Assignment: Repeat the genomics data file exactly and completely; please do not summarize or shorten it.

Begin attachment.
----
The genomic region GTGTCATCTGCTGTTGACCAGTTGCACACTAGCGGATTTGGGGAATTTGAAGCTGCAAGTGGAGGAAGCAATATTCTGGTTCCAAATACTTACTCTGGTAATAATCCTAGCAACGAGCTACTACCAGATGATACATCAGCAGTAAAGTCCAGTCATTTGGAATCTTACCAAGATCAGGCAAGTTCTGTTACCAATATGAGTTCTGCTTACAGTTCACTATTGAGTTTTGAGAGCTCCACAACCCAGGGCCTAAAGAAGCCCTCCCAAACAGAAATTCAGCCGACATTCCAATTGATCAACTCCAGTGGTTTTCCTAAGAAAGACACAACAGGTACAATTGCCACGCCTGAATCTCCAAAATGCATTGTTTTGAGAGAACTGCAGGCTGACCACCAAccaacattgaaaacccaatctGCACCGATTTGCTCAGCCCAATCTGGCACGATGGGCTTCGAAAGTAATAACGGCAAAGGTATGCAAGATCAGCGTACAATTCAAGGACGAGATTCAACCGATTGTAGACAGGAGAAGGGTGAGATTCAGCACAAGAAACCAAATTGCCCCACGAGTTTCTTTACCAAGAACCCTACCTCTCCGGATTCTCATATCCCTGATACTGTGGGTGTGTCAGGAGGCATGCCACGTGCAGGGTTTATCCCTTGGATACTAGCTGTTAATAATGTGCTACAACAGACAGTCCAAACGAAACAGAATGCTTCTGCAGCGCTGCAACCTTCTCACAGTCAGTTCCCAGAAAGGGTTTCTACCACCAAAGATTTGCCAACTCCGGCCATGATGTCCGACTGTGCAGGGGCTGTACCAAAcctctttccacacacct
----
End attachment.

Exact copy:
The genomic region GTGTCATCTGCTGTTGACCAGTTGCACACTAGCGGATTTGGGGAATTTGAAGCTGCAAGTGGAGGAAGCAATATTCTGGTTCCAAATACTTACTCTGGTAATAATCCTAGCAACGAGCTACTACCAGATGATACATCAGCAGTAAAGTCCAGTCATTTGGAATCTTACCAAGATCAGGCAAGTTCTGTTACCAATATGAGTTCTGCTTACAGTTCACTATTGAGTTTTGAGAGCTCCACAACCCAGGGCCTAAAGAAGCCCTCCCAAACAGAAATTCAGCCGACATTCCAATTGATCAACTCCAGTGGTTTTCCTAAGAAAGACACAACAGGTACAATTGCCACGCCTGAATCTCCAAAATGCATTGTTTTGAGAGAACTGCAGGCTGACCACCAAccaacattgaaaacccaatctGCACCGATTTGCTCAGCCCAATCTGGCACGATGGGCTTCGAAAGTAATAACGGCAAAGGTATGCAAGATCAGCGTACAATTCAAGGACGAGATTCAACCGATTGTAGACAGGAGAAGGGTGAGATTCAGCACAAGAAACCAAATTGCCCCACGAGTTTCTTTACCAAGAACCCTACCTCTCCGGATTCTCATATCCCTGATACTGTGGGTGTGTCAGGAGGCATGCCACGTGCAGGGTTTATCCCTTGGATACTAGCTGTTAATAATGTGCTACAACAGACAGTCCAAACGAAACAGAATGCTTCTGCAGCGCTGCAACCTTCTCACAGTCAGTTCCCAGAAAGGGTTTCTACCACCAAAGATTTGCCAACTCCGGCCATGATGTCCGACTGTGCAGGGGCTGTACCAAAcctctttccacacacct